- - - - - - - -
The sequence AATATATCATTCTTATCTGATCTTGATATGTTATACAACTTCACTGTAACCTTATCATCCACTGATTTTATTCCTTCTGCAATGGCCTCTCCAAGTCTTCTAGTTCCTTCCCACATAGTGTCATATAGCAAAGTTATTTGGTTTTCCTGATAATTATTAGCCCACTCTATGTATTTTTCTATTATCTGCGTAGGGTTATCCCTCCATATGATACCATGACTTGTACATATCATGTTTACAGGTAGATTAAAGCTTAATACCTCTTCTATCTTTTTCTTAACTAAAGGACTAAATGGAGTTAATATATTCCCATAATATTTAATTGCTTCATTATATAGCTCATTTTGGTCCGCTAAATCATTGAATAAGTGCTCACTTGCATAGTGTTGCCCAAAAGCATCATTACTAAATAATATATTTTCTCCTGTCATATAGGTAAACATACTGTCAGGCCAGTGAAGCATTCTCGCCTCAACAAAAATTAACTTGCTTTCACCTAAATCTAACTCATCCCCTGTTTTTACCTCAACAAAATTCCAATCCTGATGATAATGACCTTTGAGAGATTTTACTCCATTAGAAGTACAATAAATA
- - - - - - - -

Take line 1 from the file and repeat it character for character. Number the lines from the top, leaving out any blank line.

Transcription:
The sequence AATATATCATTCTTATCTGATCTTGATATGTTATACAACTTCACTGTAACCTTATCATCCACTGATTTTATTCCTTCTGCAATGGCCTCTCCAAGTCTTCTAGTTCCTTCCCACATAGTGTCATATAGCAAAGTTATTTGGTTTTCCTGATAATTATTAGCCCACTCTATGTATTTTTCTATTATCTGCGTAGGGTTATCCCTCCATATGATACCATGACTTGTACATATCATGTTTACAGGTAGATTAAAGCTTAATACCTCTTCTATCTTTTTCTTAACTAAAGGACTAAATGGAGTTAATATATTCCCATAATATTTAATTGCTTCATTATATAGCTCATTTTGGTCCGCTAAATCATTGAATAAGTGCTCACTTGCATAGTGTTGCCCAAAAGCATCATTACTAAATAATATATTTTCTCCTGTCATATAGGTAAACATACTGTCAGGCCAGTGAAGCATTCTCGCCTCAACAAAAATTAACTTGCTTTCACCTAAATCTAACTCATCCCCTGTTTTTACCTCAACAAAATTCCAATCCTGATGATAATGACCTTTGAGAGATTTTACTCCATTAGAAGTACAATAAATA